This has prompted investment advisers to reassess their strategies for NRI investors exposed to Indian securities and property markets in the face of waning investment appetite.
The International Monetary Fund (IMF), in its latest World Economic Outlook, lowered the 2020 growth forecast for India to 7% from 7.3%, reflecting a weaker-than-expected outlook for domestic demand.
A similarly gloomy picture is being painted by others, including Moody’s Investors Service, which has cautioned that economic growth in India over the next 12-18 months will remain weaker than the previous years.
This will, in turn, lead to the creation of new non-performing loans (NPLs) in the retail and SME segment. Though there is stability in the country’s macro fundamentals, stress among non-banking financial institutions will continue to constrain economic growth.
Then there are the external factors; such as the feeble global economic outlook, trade war, rising crude oil prices following the US-Iran tussle, sanctions and large-scale exit of foreign institutional investors from the Indian market after certain adverse budget proposals.
The cumulative effect has impacted the stock markets and investors are scurrying for cover.
NRI investment appetite
As it is, advisers are witnessing a lack of investment appetite among NRIs. More than the economic outlook or behaviour of the Indian economy, NRI investment propensity is influenced by perceived future risks.
“In fact, the gloomy outlook is creating scepticism among NRIs said Manoj Vallikudiyil, partner Manjul Associates, securities and investment consultants, Dubai, who early this year said that scepticism was ruling the market and the local investment advisory community was facing a grim situation.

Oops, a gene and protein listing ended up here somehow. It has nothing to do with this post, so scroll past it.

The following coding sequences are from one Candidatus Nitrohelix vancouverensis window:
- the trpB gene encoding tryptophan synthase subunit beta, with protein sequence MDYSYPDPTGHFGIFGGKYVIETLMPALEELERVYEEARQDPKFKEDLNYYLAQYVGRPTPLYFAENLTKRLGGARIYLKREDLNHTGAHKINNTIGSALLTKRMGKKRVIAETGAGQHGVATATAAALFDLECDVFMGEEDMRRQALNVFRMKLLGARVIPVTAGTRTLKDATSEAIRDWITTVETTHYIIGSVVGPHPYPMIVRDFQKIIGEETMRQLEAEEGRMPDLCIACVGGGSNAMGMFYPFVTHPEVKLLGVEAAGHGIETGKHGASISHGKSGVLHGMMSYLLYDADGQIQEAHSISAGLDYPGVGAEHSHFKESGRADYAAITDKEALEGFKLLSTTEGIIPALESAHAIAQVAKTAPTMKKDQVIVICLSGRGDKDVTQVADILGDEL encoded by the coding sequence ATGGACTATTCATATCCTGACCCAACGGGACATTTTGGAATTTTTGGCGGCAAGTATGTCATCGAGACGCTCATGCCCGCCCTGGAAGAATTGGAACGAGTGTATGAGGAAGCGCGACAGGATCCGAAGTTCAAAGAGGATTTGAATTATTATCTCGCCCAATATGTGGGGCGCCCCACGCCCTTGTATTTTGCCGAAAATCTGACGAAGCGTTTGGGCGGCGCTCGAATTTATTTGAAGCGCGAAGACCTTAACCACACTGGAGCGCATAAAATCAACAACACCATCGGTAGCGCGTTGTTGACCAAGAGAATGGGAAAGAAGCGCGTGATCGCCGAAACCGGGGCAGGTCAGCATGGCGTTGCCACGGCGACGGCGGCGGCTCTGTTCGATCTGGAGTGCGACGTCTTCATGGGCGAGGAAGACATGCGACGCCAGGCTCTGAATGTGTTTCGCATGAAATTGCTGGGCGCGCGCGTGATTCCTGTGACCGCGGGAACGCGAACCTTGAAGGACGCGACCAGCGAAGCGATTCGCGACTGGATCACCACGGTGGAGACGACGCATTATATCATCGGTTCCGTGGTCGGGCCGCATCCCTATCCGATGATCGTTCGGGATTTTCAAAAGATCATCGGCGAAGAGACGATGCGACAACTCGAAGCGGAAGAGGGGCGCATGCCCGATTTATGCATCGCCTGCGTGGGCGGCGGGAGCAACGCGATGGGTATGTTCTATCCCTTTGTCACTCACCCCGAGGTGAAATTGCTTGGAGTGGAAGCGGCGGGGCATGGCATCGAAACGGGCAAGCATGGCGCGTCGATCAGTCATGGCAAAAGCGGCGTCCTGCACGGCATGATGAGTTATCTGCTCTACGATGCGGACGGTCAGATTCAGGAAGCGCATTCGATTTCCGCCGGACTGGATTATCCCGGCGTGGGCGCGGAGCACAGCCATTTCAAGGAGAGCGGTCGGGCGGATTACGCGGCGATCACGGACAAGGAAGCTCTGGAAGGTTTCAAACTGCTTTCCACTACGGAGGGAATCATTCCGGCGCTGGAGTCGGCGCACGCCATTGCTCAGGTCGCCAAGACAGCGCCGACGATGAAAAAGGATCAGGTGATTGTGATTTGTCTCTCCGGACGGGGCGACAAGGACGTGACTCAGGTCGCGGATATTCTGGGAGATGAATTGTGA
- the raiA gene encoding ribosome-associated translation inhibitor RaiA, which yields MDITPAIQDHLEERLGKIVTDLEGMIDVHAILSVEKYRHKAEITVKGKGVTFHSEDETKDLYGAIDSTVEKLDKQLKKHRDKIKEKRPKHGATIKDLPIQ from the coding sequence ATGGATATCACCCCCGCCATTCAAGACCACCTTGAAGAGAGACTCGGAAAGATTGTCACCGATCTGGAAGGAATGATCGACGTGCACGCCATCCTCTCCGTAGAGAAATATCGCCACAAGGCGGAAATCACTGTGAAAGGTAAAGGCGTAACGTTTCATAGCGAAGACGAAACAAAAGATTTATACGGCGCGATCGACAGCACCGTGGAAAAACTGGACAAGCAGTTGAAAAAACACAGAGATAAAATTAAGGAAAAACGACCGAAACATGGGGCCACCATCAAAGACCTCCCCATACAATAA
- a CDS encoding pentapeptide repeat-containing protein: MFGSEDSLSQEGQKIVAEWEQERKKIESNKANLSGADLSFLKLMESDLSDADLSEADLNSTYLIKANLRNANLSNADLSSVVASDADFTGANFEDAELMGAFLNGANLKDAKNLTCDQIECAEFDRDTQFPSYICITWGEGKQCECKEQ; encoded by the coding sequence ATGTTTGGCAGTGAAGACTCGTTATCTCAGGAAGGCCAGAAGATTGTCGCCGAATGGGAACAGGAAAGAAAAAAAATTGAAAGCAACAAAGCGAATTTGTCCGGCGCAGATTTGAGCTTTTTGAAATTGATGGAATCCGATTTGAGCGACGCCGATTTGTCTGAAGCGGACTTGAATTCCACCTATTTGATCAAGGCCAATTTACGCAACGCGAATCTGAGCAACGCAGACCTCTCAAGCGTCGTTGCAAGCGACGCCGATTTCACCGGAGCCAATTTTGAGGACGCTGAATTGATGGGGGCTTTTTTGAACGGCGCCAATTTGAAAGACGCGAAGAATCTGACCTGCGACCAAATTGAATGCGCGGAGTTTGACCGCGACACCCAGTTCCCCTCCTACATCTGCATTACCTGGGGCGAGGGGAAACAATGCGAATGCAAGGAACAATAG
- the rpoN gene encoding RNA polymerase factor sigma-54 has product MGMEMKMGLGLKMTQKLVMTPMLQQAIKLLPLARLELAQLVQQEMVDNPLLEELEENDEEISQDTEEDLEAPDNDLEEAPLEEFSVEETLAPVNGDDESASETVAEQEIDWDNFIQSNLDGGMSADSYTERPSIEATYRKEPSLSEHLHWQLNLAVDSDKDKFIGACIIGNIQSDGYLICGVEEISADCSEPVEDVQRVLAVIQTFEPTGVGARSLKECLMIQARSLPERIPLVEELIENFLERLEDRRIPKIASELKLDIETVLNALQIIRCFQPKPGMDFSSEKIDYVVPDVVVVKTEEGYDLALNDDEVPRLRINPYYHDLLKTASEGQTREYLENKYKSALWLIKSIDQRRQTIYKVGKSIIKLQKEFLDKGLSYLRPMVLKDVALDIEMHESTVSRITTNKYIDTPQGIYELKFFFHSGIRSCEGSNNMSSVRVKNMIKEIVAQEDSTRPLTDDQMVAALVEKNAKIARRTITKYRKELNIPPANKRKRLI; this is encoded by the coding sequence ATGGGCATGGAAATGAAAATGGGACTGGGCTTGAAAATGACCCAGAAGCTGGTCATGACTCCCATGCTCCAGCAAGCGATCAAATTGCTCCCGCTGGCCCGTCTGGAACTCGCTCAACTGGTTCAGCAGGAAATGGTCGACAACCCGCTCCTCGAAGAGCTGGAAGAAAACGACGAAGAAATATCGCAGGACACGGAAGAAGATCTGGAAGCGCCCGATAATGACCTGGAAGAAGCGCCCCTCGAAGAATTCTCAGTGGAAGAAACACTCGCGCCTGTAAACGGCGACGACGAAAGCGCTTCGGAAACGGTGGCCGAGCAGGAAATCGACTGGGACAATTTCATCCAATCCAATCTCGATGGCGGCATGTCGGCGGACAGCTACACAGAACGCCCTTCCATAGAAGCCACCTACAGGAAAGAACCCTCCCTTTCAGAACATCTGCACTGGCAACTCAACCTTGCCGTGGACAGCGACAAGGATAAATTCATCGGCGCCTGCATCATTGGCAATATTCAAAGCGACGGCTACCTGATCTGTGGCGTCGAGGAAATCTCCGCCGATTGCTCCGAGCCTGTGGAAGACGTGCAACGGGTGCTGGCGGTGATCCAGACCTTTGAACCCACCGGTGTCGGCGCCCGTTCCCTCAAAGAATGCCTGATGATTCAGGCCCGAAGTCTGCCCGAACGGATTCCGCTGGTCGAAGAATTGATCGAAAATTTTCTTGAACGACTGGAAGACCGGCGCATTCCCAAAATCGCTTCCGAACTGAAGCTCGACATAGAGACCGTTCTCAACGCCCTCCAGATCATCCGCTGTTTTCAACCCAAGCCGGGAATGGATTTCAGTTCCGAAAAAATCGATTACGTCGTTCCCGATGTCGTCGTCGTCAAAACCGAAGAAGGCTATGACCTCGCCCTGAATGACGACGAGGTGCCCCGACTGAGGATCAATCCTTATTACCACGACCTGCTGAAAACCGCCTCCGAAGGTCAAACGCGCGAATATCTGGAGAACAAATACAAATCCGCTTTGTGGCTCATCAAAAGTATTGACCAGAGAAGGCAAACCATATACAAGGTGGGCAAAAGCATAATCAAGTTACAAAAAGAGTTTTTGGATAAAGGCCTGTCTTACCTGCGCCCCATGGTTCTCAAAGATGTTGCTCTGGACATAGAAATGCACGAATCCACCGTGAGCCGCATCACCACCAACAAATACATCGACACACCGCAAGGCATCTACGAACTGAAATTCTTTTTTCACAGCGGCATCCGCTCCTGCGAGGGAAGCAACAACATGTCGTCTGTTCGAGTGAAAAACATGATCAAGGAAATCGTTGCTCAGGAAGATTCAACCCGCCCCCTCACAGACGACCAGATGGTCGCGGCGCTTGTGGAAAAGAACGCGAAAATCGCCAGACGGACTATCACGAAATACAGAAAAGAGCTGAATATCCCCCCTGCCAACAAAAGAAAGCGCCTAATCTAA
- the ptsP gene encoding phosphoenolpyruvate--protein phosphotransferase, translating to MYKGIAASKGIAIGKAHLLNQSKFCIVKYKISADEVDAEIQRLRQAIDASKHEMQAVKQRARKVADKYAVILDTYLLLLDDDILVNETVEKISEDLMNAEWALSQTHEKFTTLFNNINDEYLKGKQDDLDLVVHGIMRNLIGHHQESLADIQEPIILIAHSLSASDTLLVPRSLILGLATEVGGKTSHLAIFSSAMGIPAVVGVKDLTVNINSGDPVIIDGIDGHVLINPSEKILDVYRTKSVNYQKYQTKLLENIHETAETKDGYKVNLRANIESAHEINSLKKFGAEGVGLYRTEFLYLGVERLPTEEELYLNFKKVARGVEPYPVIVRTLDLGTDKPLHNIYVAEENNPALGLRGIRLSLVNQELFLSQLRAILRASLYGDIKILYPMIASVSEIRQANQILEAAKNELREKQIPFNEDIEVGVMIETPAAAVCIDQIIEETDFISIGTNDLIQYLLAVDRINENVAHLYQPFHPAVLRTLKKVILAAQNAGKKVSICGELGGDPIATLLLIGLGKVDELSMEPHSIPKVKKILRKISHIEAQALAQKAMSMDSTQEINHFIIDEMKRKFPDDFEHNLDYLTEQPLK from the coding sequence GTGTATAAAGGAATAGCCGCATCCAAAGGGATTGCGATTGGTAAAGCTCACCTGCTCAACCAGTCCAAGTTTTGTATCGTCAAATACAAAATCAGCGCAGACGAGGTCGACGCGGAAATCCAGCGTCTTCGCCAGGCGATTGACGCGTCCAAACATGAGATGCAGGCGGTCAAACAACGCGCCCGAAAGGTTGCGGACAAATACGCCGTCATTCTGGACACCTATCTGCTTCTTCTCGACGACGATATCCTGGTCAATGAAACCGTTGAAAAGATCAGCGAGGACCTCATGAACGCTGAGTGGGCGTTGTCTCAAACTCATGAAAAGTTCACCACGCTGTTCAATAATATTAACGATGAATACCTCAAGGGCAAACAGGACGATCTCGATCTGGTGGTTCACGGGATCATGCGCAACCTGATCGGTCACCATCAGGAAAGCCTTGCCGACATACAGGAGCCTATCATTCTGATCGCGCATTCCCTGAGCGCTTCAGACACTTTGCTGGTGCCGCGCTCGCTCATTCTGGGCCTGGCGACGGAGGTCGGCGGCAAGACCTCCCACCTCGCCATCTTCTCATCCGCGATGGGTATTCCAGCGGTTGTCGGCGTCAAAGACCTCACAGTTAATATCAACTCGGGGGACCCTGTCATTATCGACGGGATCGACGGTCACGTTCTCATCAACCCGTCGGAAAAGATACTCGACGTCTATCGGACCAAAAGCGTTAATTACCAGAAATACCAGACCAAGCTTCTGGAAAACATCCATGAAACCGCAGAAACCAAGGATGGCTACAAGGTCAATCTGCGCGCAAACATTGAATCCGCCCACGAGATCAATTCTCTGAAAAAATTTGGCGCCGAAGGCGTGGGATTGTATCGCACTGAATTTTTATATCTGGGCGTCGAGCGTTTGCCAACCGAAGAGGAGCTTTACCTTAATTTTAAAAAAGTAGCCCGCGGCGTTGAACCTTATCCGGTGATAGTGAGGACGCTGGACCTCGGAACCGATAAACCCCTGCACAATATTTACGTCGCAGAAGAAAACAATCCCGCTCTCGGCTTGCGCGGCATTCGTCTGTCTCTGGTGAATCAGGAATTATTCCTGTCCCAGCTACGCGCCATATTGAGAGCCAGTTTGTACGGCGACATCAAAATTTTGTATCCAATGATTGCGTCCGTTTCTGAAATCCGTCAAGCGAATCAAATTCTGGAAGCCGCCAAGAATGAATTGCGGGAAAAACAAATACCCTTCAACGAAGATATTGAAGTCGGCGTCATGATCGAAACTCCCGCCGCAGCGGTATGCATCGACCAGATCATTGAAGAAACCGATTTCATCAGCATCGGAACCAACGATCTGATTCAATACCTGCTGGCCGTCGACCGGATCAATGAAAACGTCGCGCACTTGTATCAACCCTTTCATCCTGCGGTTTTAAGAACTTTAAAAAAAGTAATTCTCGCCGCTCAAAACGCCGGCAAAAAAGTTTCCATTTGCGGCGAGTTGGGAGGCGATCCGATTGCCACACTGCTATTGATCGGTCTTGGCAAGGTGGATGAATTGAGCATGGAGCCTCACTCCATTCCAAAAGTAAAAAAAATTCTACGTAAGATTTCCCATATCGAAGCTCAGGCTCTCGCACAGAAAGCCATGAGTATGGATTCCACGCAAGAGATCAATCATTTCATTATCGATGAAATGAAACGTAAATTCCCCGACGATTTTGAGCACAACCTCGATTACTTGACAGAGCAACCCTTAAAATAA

“In such a juncture, investors should rethink their strategies as the present condition offers opportunities and risks alike.”
Manoj added that average NRIs were cautious to commit fresh investments in view of the economic growth slowdown, uncertainty in the job market and rising cost of living.
“What we have seen at the beginning of the year still holds good. We will see assets shrinking because of the weakness in the economy and a gloomy outlook, both in the home and the host countries.
“Apart from compulsory and regular payments such as insurance premiums, SIPs and loan repayments, NRIs are non-committal on new investments even when the market outlook is rosy,” he said.
Slowdown in comsumption
So, what are the opportunities and risks awaiting NRI investors?
It’s a mixed bag.
“As slowdown bites, corporates are getting ready to cut costs, as most expect a turnaround soon. It should impact corporate earnings and stock prices. The ideal mix should be mutuals through SIPs and select scrips,” said Saji George, chief executive of Dubai-based investment advisory and auditing firm SGY.
“Better keep away from auto stocks, and your portfolio should do well without them,” he said.
The auto industry has been one of the biggest casualties of India’s current slowdown.
The June quarter saw the steepest volume contraction in a three-month period since 2000/01. It is the hardest hit among major manufacturing sectors because of the consumption slowdown.
Sluggish sales are causing job losses everywhere in the country with big car manufacturers paring back production and temporarily closing factories.
Meanwhile, advisers are of the view that NRIs should grab the opportunity to subscribe to the forthcoming initial public offerings (IPOs) like that of India’s largest state-owned insurance behemoth, Life Insurance Corporation of India (LIC) which controls two-thirds share of India’s life insurance market.
The listing of the 63-year-old insurance giant will unlock shareholder value and it will be the most valued company.
It’s going to be a blue chip.